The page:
What causes varicose eczema?

Venous hypertension. Varicose or venous eczema is always commonly referred to as stasis dermatitis, even though this is an inaccurate description. Stasis means that blood isn't moving. In the case of venous eczema, the blood is moving, it is just going the wrong way. We call this reflux and reflux occurs in varicose vein disease. The problem is too much pressure in the veins and the inflammation that results.
Stasis Dermatitis? Varicose eczema may be another term used to describe "stasis dermatitis". This is seen on the legs below the knees and results from poor circulation in the legs. The blood in the veins does not circulate well and pools in the legs and can leak out into the skin. This causes irritation and then a rash with itching and sometimes pain. Exercise, support stockings, and topical steroids help.
Varicose rash. Venous eczema is a dermatitis caused by superficial venous insufficiency, and resultant deposition of inflammatory cytokines, metallo- proteases etc into the skin. Vein specialists treat this with saphenous vein ablation and other modalities to reduce ambulatory venous hypertension. Untreated, it may progress to ulceration, pigmentation, scarring, infection and disability.

Related Questions

Is there a miracle cure for varicose eczema?

Eczema. There is no miracle cure for what i think you mean as stasis dermatitis. Topical coticosteroids can give substantial relief. Other helpful preventive measures are weight loss, support hose and leg elevation whenever possible. Read more...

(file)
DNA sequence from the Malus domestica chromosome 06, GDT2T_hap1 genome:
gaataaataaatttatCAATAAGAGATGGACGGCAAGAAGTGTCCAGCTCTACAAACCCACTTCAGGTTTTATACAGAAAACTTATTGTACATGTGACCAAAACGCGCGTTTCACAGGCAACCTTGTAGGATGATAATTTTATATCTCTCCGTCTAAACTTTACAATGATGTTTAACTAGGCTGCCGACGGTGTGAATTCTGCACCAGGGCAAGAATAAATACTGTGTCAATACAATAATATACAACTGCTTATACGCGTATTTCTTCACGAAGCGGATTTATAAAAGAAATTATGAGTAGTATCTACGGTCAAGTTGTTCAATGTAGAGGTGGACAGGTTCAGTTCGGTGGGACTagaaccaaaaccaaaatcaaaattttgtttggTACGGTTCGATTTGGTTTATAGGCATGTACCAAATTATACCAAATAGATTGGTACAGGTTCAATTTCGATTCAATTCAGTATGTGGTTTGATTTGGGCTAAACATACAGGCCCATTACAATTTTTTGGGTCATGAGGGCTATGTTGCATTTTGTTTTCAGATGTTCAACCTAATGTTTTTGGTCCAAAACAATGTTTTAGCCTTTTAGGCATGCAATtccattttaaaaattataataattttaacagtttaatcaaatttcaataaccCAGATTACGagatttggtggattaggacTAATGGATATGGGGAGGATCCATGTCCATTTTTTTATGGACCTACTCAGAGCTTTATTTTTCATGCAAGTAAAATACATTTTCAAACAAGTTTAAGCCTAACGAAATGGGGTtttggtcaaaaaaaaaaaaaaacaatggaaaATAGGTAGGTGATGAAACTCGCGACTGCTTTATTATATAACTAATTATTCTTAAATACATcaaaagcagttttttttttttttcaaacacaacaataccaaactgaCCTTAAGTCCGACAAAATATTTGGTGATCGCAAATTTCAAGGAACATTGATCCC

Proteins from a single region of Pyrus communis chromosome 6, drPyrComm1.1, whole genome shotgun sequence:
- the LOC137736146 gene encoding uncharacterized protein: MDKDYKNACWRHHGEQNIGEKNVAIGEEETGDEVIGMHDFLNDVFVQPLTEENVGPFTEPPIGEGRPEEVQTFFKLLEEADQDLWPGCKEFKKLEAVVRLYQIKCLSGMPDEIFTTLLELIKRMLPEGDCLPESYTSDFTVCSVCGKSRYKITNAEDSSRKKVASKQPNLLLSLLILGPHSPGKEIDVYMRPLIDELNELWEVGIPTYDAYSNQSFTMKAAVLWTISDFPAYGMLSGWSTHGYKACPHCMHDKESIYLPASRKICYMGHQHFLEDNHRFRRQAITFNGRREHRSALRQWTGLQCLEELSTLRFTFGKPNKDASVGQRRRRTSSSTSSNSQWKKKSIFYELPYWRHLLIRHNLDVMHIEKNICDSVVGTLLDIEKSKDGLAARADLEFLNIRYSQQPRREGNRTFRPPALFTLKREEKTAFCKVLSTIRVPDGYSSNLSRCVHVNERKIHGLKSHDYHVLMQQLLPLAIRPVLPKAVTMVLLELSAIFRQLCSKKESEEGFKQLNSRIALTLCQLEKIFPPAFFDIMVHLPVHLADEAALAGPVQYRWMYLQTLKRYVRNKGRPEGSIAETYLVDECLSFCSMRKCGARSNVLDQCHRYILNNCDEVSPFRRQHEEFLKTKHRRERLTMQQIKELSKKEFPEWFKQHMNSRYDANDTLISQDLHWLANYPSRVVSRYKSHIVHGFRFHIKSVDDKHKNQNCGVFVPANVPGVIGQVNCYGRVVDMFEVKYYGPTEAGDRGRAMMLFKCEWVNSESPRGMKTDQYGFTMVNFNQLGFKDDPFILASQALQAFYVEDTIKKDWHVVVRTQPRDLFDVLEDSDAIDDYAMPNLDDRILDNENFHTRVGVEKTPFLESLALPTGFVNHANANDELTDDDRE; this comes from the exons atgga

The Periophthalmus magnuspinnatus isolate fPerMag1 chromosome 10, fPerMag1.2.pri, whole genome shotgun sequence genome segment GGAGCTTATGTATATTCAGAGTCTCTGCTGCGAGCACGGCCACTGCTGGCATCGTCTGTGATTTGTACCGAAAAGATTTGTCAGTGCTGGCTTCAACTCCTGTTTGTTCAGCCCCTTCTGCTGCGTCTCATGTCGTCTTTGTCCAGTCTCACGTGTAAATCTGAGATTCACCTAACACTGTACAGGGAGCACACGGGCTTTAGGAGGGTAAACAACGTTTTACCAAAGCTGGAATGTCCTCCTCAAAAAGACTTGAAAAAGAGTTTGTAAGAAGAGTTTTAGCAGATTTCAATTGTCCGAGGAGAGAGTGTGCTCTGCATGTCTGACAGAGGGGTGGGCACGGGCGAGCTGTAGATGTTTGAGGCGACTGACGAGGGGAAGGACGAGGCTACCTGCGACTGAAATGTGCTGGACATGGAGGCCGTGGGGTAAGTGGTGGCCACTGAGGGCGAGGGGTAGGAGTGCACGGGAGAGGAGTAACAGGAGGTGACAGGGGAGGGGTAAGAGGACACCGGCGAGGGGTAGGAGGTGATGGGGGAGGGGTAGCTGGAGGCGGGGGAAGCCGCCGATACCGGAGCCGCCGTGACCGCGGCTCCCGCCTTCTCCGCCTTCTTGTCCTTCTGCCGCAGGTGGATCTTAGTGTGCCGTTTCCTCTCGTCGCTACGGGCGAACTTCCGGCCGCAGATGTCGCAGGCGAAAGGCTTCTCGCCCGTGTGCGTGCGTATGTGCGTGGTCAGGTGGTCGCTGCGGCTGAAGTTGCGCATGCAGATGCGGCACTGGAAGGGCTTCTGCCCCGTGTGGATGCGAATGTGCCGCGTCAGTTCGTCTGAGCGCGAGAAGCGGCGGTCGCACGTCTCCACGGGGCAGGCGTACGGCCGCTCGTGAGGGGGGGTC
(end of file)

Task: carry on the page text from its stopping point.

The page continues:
No miracles. Steroid creams can treat the symptoms and appearance of varicose eczema temporarily, and any md can prescribe these. However, if more long term control of the eczema is needed, then the underlying venous disease that is causing the problem should be treated. This is best done by a vein specialist. Read more...

Varicose eczema - can a gp treat?

Stasis dermatitis. A gp can treat what is called stasis dermatitis in the us with prescription strength corticosteroids such as triamcinolone or fluocinonide. Read more...
The symptoms. Steroid creams can treat the symptoms and appearance of varicose eczema temporarily, and any md can prescribe these. However, if more long term control of the eczema is needed, then the underlying venous disease that is causing the problem should be treated. This is best done by a vein specialist. Read more...
Venous ulcer. You have to seen and treated by a vascular surgeon who has a special interest in venous disease. This is essentially a mechanical problem of the venous circulation and will require extensive evaluation and care. Read more...
Varicose eczema. A gp can treat the symptoms with creams, however, really helpful initial treatment that addresses the venous insufficiency, such as gradient compression hosiery, is impractical in cases with weeping dermatitis. Therefore, referral to a vein specialist for definitive diagnosis and treatment is prudent, and can prevent progression to a venous ulcer. Read more...

I have varicose eczema in my right leg. What should I do?

Stasis Dermatitis? Varicose eczema may be another term used to describe "stasis dermatitis". This is seen on the legs below the knees and results from poor circulation in the legs. The blood in the veins does not circulate well and pools in the legs and can leak out into the skin. This causes irritation and then a rash with itching and sometimes pain. Exercise, support stockings, and topical steroids help. Read more...
See a phlebologist. Steroid creams can treat the symptoms and appearance of varicose eczema temporarily, and any md can prescribe these. However, if more long term control of the eczema is needed, then the underlying venous disease that is causing the problem should be treated. This is best done by a vein specialist. Read more...